Salem is synonymous with witches and witchcraft. More
than 300 years ago, this small town in South Massachusetts
was in the grip of a nine month religious fever. 19 men and
women were hanged, one man crushed and hundreds of lives irrevocably
changed. All were accused of witchcraft and being in league
with the devil by a group of Puritan girls over-stimulated
by the Voodoo tales of a Caribbean slave called Tituba. The
real events of Salem were depicted in a tense drama, The
Crucible by playwright Arthur Miller.
Today in Salem, witches and witchcraft are a big business.
For $5 you can raise the devil in the Witch Dungeon Museum
or pick up a Hysteria Pass and scare yourself silly at
Witch Village. Even the police cars here have got a
There are 2,500 modern day witches, or Wiccans, who
live around Salem. Laurie Cabot, the 'Official Witch
of Salem' set up the WLPA in 1986 to correct myths and misinformation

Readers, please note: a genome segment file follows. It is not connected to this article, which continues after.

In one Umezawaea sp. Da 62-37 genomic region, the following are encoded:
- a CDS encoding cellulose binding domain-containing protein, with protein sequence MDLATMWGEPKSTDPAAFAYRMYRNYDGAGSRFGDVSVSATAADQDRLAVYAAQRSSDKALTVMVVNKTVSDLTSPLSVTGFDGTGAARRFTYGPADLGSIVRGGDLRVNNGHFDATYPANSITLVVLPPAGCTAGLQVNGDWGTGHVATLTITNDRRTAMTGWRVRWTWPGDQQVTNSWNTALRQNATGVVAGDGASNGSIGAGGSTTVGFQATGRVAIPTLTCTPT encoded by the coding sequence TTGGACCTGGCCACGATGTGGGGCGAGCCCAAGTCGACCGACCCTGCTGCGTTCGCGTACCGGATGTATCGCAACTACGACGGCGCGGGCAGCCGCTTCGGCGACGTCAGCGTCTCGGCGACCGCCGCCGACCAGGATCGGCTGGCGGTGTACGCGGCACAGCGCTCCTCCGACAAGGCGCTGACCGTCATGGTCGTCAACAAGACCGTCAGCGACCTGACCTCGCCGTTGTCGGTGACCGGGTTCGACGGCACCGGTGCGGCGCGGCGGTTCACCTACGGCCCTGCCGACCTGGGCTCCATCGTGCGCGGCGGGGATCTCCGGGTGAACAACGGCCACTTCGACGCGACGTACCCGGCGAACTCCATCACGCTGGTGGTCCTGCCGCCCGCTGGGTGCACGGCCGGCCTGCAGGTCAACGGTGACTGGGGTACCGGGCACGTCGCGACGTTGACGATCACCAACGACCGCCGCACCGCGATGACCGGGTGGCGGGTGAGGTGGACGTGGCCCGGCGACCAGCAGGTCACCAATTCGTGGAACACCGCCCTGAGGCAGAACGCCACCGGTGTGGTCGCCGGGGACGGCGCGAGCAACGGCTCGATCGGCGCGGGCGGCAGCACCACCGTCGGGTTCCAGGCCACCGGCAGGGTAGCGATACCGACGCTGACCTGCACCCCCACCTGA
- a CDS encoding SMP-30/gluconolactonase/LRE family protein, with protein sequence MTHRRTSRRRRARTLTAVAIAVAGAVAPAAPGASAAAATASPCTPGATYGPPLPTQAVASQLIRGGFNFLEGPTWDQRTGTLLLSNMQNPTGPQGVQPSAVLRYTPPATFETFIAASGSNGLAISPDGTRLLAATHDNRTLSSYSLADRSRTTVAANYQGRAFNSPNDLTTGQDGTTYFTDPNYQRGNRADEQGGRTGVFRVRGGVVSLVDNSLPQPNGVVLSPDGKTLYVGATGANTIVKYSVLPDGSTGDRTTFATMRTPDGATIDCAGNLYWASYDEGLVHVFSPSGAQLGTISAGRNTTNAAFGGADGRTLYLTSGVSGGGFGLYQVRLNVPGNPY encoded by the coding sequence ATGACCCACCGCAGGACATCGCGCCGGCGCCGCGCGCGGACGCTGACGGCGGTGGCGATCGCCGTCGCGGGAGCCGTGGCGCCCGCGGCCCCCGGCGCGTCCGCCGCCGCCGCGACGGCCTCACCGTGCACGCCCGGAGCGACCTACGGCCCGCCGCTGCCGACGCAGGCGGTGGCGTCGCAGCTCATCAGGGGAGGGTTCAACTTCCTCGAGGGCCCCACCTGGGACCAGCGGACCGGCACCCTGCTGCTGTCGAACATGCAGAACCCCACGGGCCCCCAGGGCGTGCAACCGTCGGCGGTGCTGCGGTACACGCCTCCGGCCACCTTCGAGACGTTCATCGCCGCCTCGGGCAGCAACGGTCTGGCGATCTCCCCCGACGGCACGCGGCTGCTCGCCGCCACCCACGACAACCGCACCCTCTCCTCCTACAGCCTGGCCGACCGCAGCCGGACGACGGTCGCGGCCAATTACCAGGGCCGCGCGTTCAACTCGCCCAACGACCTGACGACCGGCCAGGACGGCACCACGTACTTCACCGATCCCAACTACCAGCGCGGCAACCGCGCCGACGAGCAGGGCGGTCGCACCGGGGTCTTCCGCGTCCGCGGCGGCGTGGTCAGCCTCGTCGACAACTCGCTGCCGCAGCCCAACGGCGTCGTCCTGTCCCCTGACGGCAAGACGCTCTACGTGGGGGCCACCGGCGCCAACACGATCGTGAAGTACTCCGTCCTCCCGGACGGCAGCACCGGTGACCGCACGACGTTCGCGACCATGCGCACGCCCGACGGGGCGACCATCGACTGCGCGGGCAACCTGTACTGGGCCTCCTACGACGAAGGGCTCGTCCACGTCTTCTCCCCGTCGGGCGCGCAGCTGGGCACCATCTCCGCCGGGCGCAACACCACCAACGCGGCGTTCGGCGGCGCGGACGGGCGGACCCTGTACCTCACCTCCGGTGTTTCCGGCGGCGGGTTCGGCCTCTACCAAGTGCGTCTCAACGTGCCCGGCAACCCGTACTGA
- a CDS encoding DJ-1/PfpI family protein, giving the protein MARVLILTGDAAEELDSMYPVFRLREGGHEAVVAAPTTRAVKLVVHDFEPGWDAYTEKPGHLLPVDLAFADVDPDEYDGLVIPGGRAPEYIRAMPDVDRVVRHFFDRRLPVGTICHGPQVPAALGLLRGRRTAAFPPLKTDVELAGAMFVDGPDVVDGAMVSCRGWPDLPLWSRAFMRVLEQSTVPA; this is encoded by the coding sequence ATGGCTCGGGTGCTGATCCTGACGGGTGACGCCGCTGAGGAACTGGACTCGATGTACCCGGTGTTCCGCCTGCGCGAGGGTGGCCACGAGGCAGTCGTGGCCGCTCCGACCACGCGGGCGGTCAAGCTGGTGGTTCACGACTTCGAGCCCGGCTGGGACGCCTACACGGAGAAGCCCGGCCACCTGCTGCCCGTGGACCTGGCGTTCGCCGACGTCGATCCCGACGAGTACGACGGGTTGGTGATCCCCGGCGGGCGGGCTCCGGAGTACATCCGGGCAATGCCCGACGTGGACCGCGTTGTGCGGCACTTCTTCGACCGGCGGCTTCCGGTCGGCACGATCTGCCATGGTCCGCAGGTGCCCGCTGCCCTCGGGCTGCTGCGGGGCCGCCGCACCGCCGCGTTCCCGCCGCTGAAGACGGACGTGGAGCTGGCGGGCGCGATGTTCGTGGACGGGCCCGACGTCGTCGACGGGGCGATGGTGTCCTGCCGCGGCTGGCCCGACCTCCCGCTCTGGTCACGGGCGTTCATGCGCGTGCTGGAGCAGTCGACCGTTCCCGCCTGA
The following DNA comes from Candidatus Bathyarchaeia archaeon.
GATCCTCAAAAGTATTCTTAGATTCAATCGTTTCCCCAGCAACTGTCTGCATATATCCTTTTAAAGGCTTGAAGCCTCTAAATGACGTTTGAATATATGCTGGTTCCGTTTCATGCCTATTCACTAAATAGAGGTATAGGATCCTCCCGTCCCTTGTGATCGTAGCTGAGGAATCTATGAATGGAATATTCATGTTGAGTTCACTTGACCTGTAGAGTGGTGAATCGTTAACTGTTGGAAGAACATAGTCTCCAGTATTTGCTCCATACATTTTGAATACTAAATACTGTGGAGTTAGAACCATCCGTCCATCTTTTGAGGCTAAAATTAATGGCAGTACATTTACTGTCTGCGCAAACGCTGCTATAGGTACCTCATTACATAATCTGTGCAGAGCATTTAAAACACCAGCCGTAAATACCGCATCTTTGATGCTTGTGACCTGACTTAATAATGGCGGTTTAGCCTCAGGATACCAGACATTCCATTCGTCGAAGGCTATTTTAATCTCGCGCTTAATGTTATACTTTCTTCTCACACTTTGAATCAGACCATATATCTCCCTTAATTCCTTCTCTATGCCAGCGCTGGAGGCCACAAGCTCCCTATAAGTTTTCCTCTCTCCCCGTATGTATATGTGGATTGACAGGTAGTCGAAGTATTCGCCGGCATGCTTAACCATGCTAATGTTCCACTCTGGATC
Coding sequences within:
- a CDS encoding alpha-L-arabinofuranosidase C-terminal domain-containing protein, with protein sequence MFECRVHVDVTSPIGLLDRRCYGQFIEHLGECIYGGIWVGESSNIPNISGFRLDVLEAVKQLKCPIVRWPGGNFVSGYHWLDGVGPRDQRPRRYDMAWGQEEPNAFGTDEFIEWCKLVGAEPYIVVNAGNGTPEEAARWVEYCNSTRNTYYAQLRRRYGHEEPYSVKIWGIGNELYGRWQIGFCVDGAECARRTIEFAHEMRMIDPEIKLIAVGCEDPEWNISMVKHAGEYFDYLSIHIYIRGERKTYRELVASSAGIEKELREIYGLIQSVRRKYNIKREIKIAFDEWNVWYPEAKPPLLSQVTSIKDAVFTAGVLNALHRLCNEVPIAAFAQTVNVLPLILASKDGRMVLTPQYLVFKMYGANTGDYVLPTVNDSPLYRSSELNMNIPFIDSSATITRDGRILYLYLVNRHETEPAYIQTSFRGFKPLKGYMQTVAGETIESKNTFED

on witches and defend their rights. Witches generally don't
do evil or worship satan. They have regular clothes and look
and dress like ordinary people. Modern witches do use spells,
but they are a form of prayer and not for harmful purposes.
Wicca is a pre-christian faith based on nature which was resurrected
in 1951 by Gerald Dardner after the laws against witchcraft
in England were repealed. Wicca is a tolerant religion that
pays homage to a God and Goddess and recognises no personification
of evil. The Wicca religion was recognised in the US under
the Constitution in 1985. The Mabon is a harvest festival
held to thank the Goddess for giving us enough produce to
feed us through winter.